Will my noble friend confirm that future amendments and changes to directives will be done with best science and not emotion? Defra made too many decisions on emotion and not enough on science in the past. Will he confirm, on a point raised by the noble Lord, Lord, Kerr of Kinlochard, on the last group, whether Parliament will have any say on which regulations Defra is going to drop? If Defra mistakenly decides to drop something and we have not had a chance to look at it, we cannot be culpable, but Defra will be, and it is much better that we all look at it.

Lord Jackson of Peterborough Portrait Lord Jackson of Peterborough (Con)
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My Lords, I was not intending to speak, but I was prompted by the challenge from the noble Baroness who represents the Greens, who spoke with great erudition, expertise and passion and is a credit to the House for that. It is important that we look at the general principles. Of course, we are talking about environmental regulations amendments, but I sometimes feel that I am the only sane person in the asylum, frankly. We are a sovereign Parliament, yet we are pushing back on the idea of governing and holding the Executive to account, as if we are not able to do that.

If noble Lords look at the preamble to the Bill, it is not about casting aside these regulations; it is not about traducing those regulations and the Great British tradition of environmental protection and health and safety; it is about modifying, restating, replacing and updating. The fact is that even the EU, when developing regulations, was always developing them on an iterative basis; it did not have the regulations ossified 30 or 40 years ago; it was always developing them—even the REACH regulations that the noble Viscount, Lord Stansgate, mentioned earlier. Therefore, it is exactly the same process that this Government are going to pursue.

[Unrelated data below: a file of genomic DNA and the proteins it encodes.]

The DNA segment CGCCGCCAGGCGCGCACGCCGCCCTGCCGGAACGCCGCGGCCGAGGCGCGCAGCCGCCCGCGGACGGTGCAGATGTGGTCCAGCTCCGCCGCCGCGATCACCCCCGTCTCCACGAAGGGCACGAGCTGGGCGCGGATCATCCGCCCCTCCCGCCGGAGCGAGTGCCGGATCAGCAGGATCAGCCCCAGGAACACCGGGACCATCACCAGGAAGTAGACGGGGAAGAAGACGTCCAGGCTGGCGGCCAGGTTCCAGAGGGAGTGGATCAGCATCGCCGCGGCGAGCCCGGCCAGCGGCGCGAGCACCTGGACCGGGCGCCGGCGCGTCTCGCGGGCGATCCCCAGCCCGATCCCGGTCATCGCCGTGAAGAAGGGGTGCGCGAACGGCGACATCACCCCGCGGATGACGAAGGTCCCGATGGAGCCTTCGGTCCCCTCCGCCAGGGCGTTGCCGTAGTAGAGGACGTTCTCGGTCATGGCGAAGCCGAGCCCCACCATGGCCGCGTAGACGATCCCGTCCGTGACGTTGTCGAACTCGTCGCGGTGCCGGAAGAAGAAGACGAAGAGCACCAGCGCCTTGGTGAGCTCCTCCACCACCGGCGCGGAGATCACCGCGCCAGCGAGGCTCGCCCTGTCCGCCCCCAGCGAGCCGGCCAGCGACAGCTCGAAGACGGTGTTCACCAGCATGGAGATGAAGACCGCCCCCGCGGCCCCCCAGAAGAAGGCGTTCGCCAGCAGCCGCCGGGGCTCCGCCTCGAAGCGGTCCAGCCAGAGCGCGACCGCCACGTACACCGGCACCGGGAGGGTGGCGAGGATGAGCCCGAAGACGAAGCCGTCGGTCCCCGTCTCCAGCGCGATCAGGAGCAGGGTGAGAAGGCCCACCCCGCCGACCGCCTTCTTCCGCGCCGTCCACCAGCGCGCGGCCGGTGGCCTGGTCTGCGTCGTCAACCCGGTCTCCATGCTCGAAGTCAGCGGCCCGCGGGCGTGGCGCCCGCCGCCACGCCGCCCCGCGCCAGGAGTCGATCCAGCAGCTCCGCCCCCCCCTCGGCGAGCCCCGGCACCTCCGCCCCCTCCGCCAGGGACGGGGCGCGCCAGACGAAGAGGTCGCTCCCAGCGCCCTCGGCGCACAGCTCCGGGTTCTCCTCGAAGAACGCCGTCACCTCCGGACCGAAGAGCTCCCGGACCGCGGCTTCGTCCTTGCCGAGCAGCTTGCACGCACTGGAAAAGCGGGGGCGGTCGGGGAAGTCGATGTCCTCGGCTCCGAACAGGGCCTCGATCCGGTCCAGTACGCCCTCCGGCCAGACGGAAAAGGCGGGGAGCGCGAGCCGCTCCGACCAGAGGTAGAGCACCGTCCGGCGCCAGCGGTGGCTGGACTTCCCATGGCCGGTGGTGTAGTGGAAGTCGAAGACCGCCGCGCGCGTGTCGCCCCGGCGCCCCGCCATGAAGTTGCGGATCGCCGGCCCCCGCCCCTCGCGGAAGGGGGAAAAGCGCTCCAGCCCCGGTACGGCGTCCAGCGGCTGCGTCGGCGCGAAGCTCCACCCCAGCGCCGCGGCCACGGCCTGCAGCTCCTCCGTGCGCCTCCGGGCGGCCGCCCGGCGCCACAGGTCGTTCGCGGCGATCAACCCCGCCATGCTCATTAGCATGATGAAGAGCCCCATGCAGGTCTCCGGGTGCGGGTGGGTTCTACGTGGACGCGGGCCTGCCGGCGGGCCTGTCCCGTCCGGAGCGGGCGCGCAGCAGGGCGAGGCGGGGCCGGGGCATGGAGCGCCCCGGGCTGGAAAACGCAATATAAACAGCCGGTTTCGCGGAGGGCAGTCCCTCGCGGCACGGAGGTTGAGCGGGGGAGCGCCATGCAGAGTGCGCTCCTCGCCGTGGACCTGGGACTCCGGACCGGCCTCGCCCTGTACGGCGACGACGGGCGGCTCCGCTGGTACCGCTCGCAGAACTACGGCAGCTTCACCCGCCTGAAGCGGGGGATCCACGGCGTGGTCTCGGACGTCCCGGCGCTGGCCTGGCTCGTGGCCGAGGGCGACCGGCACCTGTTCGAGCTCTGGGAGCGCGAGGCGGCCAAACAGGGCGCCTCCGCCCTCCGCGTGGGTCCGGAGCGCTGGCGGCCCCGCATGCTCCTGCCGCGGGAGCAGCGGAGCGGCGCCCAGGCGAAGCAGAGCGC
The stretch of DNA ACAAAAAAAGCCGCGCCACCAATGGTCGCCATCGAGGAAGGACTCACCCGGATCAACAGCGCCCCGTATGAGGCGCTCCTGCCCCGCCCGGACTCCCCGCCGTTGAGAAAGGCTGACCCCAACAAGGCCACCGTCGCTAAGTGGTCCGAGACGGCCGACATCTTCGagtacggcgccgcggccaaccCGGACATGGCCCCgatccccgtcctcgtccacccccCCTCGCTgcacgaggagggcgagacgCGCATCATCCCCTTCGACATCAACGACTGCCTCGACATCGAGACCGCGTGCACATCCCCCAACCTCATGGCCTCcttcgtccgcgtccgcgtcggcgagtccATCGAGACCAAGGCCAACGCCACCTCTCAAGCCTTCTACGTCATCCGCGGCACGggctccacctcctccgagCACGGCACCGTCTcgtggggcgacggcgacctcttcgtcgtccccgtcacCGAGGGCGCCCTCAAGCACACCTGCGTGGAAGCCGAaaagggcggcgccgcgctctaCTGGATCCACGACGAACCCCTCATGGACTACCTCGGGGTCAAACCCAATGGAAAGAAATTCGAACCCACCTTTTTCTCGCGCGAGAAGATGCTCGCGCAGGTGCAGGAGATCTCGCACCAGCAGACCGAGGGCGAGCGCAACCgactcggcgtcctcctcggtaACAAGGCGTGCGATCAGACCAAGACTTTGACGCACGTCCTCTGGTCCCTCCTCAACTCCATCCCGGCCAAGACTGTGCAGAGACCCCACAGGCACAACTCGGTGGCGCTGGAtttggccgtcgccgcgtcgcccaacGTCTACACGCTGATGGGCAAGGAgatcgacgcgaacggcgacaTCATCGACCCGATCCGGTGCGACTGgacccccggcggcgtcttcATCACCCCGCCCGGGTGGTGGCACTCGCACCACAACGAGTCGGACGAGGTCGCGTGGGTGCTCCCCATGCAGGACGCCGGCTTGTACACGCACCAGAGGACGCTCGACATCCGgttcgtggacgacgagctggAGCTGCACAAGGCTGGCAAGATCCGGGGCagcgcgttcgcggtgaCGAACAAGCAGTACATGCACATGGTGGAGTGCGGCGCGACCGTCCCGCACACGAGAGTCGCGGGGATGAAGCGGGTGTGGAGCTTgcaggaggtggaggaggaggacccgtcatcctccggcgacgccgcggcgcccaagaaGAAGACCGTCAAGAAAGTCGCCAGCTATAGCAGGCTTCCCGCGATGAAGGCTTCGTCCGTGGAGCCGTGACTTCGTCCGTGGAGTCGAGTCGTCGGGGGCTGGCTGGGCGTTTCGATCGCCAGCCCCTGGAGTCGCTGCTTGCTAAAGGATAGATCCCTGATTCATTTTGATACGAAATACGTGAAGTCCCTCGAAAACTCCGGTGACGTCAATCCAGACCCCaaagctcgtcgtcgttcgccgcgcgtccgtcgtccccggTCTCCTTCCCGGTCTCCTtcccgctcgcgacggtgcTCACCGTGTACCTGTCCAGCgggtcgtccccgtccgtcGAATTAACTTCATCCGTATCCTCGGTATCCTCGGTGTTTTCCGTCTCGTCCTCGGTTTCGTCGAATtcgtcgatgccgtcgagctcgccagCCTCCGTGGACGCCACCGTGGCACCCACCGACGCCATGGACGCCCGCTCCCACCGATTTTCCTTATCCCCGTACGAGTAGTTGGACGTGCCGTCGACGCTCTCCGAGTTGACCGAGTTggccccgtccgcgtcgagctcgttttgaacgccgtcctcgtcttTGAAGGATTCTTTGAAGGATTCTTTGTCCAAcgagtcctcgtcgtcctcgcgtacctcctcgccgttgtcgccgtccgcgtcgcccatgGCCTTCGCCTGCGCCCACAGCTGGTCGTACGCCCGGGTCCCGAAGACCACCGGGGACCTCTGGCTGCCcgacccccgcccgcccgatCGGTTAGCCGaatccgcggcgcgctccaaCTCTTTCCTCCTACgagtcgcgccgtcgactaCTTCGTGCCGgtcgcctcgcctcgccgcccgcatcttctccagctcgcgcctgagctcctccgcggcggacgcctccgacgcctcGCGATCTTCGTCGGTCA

The idea that Ministers are not accountable at the Dispatch Box for bringing forward or updating regulations is clearly nonsense: they will always be. I have to disabuse the noble Lord, Lord Kerr, of the idea that this has not been properly debated in the other place. First, it passed Third Reading by 53 votes, and he may not know that there was an enormous campaign from NGOs and charities aimed at wavering Members of Parliament. So the idea that it was sneaked through and disregarded by the greater electorate is absolutely not the case.

There is an idea, too, that we are writing a blank cheque. Having considered the Bill in the other place and here, and having considered other committee reports, including from the Delegated Powers and Regulatory Reform Committee and the Select Committee on the Constitution, there have been hours and hours of debate. To then, when it gets to this House, say “We don’t like the Bill, so let’s just ignore it”, would plunge this House into a very bad place in terms of democratic accountability.

The criticism from the people in this country is that our politicians are not up to the job of governing, and, at the end of the day, that is what we have to do. We have to govern. We have to make a decision. The challenge, as was shown only yesterday in what the Prime Minister brought back in the Windsor agreement, is that we can make Brexit work. It is not ignoble for many Members to take a view that Brexit was a mistake—many Members in this Committee take that view—but, nevertheless, this is a Bill about accountability and keeping that bond of democratic accountability and trust with the electorate. I think some Members of your Lordships’ House need to understand and concede my final point, which is that this Government would be crazy to go into a process of reducing—